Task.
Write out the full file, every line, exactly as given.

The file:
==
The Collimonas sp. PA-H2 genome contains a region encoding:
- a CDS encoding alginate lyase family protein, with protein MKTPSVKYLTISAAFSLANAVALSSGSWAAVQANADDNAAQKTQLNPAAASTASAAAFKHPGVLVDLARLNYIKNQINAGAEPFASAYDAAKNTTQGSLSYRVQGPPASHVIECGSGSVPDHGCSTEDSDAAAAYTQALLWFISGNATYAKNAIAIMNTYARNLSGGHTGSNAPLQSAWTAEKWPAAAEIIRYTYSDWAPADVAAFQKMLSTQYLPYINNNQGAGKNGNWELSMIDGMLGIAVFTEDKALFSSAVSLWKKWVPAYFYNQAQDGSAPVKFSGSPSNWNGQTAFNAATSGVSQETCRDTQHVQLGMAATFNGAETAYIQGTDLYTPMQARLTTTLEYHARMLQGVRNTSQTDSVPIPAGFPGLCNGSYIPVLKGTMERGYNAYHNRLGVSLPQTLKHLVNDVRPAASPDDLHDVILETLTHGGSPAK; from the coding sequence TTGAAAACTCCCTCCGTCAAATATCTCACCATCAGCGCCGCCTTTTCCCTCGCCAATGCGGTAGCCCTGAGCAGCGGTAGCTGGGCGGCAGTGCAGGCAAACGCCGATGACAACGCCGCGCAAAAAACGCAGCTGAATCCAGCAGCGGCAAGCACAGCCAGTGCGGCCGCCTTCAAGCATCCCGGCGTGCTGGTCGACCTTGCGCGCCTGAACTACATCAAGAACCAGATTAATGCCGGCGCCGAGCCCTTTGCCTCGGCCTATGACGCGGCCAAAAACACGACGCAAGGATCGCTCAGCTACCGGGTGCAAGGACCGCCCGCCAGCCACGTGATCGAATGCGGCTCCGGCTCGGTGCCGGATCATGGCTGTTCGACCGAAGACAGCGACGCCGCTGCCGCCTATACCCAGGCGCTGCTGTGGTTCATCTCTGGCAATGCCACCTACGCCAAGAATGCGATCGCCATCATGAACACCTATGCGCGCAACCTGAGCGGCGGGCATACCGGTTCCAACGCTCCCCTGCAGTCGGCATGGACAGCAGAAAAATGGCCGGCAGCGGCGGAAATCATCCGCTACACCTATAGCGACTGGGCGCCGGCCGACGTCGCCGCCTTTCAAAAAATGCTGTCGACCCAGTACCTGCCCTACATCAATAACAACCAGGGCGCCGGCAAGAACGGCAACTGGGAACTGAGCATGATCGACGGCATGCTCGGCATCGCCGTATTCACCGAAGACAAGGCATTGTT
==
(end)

The Collimonas sp. PA-H2 genome contains a region encoding:
- a CDS encoding alginate lyase family protein, with protein MKTPSVKYLTISAAFSLANAVALSSGSWAAVQANADDNAAQKTQLNPAAASTASAAAFKHPGVLVDLARLNYIKNQINAGAEPFASAYDAAKNTTQGSLSYRVQGPPASHVIECGSGSVPDHGCSTEDSDAAAAYTQALLWFISGNATYAKNAIAIMNTYARNLSGGHTGSNAPLQSAWTAEKWPAAAEIIRYTYSDWAPADVAAFQKMLSTQYLPYINNNQGAGKNGNWELSMIDGMLGIAVFTEDKALFSSAVSLWKKWVPAYFYNQAQDGSAPVKFSGSPSNWNGQTAFNAATSGVSQETCRDTQHVQLGMAATFNGAETAYIQGTDLYTPMQARLTTTLEYHARMLQGVRNTSQTDSVPIPAGFPGLCNGSYIPVLKGTMERGYNAYHNRLGVSLPQTLKHLVNDVRPAASPDDLHDVILETLTHGGSPAK; from the coding sequence TTGAAAACTCCCTCCGTCAAATATCTCACCATCAGCGCCGCCTTTTCCCTCGCCAATGCGGTAGCCCTGAGCAGCGGTAGCTGGGCGGCAGTGCAGGCAAACGCCGATGACAACGCCGCGCAAAAAACGCAGCTGAATCCAGCAGCGGCAAGCACAGCCAGTGCGGCCGCCTTCAAGCATCCCGGCGTGCTGGTCGACCTTGCGCGCCTGAACTACATCAAGAACCAGATTAATGCCGGCGCCGAGCCCTTTGCCTCGGCCTATGACGCGGCCAAAAACACGACGCAAGGATCGCTCAGCTACCGGGTGCAAGGACCGCCCGCCAGCCACGTGATCGAATGCGGCTCCGGCTCGGTGCCGGATCATGGCTGTTCGACCGAAGACAGCGACGCCGCTGCCGCCTATACCCAGGCGCTGCTGTGGTTCATCTCTGGCAATGCCACCTACGCCAAGAATGCGATCGCCATCATGAACACCTATGCGCGCAACCTGAGCGGCGGGCATACCGGTTCCAACGCTCCCCTGCAGTCGGCATGGACAGCAGAAAAATGGCCGGCAGCGGCGGAAATCATCCGCTACACCTATAGCGACTGGGCGCCGGCCGACGTCGCCGCCTTTCAAAAAATGCTGTCGACCCAGTACCTGCCCTACATCAATAACAACCAGGGCGCCGGCAAGAACGGCAACTGGGAACTGAGCATGATCGACGGCATGCTCGGCATCGCCGTATTCACCGAAGACAAGGCATTGTT